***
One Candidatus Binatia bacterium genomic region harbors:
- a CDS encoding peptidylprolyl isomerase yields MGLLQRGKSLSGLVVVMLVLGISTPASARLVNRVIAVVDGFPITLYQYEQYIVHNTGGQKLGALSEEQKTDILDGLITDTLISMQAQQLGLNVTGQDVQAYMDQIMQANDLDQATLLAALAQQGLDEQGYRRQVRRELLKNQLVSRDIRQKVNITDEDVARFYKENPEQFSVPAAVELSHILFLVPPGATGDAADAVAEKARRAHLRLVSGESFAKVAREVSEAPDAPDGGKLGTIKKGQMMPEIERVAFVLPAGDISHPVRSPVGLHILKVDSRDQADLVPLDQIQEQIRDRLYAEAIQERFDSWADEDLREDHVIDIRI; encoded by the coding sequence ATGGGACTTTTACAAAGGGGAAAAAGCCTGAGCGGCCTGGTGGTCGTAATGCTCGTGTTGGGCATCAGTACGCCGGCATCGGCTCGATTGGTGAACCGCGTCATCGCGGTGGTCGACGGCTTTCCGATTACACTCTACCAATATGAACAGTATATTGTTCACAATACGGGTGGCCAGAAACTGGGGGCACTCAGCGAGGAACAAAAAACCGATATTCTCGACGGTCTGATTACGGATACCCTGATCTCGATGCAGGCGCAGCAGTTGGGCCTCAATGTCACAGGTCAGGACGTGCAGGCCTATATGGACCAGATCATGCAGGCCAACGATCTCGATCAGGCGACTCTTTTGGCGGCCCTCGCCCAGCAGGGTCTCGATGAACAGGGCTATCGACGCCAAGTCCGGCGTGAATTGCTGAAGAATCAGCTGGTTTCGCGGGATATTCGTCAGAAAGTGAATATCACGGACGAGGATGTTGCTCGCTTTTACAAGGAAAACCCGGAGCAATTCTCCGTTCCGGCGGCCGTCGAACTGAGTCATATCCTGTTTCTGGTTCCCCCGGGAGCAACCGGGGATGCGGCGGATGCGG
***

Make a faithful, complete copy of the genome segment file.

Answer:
One Candidatus Binatia bacterium genomic region harbors:
- a CDS encoding peptidylprolyl isomerase yields MGLLQRGKSLSGLVVVMLVLGISTPASARLVNRVIAVVDGFPITLYQYEQYIVHNTGGQKLGALSEEQKTDILDGLITDTLISMQAQQLGLNVTGQDVQAYMDQIMQANDLDQATLLAALAQQGLDEQGYRRQVRRELLKNQLVSRDIRQKVNITDEDVARFYKENPEQFSVPAAVELSHILFLVPPGATGDAADAVAEKARRAHLRLVSGESFAKVAREVSEAPDAPDGGKLGTIKKGQMMPEIERVAFVLPAGDISHPVRSPVGLHILKVDSRDQADLVPLDQIQEQIRDRLYAEAIQERFDSWADEDLREDHVIDIRI; encoded by the coding sequence ATGGGACTTTTACAAAGGGGAAAAAGCCTGAGCGGCCTGGTGGTCGTAATGCTCGTGTTGGGCATCAGTACGCCGGCATCGGCTCGATTGGTGAACCGCGTCATCGCGGTGGTCGACGGCTTTCCGATTACACTCTACCAATATGAACAGTATATTGTTCACAATACGGGTGGCCAGAAACTGGGGGCACTCAGCGAGGAACAAAAAACCGATATTCTCGACGGTCTGATTACGGATACCCTGATCTCGATGCAGGCGCAGCAGTTGGGCCTCAATGTCACAGGTCAGGACGTGCAGGCCTATATGGACCAGATCATGCAGGCCAACGATCTCGATCAGGCGACTCTTTTGGCGGCCCTCGCCCAGCAGGGTCTCGATGAACAGGGCTATCGACGCCAAGTCCGGCGTGAATTGCTGAAGAATCAGCTGGTTTCGCGGGATATTCGTCAGAAAGTGAATATCACGGACGAGGATGTTGCTCGCTTTTACAAGGAAAACCCGGAGCAATTCTCCGTTCCGGCGGCCGTCGAACTGAGTCATATCCTGTTTCTGGTTCCCCCGGGAGCAACCGGGGATGCGGCGGATGCGG